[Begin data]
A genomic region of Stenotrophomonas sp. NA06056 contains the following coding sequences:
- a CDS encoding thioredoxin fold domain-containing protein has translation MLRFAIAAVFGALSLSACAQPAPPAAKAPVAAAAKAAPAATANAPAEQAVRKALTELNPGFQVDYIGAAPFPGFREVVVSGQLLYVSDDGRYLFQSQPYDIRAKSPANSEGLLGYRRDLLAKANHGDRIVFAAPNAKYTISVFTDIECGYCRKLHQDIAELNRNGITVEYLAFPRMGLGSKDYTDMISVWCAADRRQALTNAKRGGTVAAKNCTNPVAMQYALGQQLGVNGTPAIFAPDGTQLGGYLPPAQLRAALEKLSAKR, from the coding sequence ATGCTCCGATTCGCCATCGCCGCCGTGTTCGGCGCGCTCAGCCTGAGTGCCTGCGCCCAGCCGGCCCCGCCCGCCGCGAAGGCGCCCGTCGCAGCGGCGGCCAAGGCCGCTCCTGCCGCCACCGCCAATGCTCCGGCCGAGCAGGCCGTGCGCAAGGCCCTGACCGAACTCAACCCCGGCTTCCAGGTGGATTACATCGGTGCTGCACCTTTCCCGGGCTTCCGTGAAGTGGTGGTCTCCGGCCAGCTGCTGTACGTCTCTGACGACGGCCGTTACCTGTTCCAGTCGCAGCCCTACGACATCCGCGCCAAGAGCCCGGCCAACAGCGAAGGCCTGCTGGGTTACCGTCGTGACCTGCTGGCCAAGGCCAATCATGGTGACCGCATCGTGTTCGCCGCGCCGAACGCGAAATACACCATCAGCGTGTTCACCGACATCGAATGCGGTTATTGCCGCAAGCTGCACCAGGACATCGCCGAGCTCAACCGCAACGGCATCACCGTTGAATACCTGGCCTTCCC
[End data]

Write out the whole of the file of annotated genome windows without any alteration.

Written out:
A genomic region of Stenotrophomonas sp. NA06056 contains the following coding sequences:
- a CDS encoding thioredoxin fold domain-containing protein has translation MLRFAIAAVFGALSLSACAQPAPPAAKAPVAAAAKAAPAATANAPAEQAVRKALTELNPGFQVDYIGAAPFPGFREVVVSGQLLYVSDDGRYLFQSQPYDIRAKSPANSEGLLGYRRDLLAKANHGDRIVFAAPNAKYTISVFTDIECGYCRKLHQDIAELNRNGITVEYLAFPRMGLGSKDYTDMISVWCAADRRQALTNAKRGGTVAAKNCTNPVAMQYALGQQLGVNGTPAIFAPDGTQLGGYLPPAQLRAALEKLSAKR, from the coding sequence ATGCTCCGATTCGCCATCGCCGCCGTGTTCGGCGCGCTCAGCCTGAGTGCCTGCGCCCAGCCGGCCCCGCCCGCCGCGAAGGCGCCCGTCGCAGCGGCGGCCAAGGCCGCTCCTGCCGCCACCGCCAATGCTCCGGCCGAGCAGGCCGTGCGCAAGGCCCTGACCGAACTCAACCCCGGCTTCCAGGTGGATTACATCGGTGCTGCACCTTTCCCGGGCTTCCGTGAAGTGGTGGTCTCCGGCCAGCTGCTGTACGTCTCTGACGACGGCCGTTACCTGTTCCAGTCGCAGCCCTACGACATCCGCGCCAAGAGCCCGGCCAACAGCGAAGGCCTGCTGGGTTACCGTCGTGACCTGCTGGCCAAGGCCAATCATGGTGACCGCATCGTGTTCGCCGCGCCGAACGCGAAATACACCATCAGCGTGTTCACCGACATCGAATGCGGTTATTGCCGCAAGCTGCACCAGGACATCGCCGAGCTCAACCGCAACGGCATCACCGTTGAATACCTGGCCTTCCC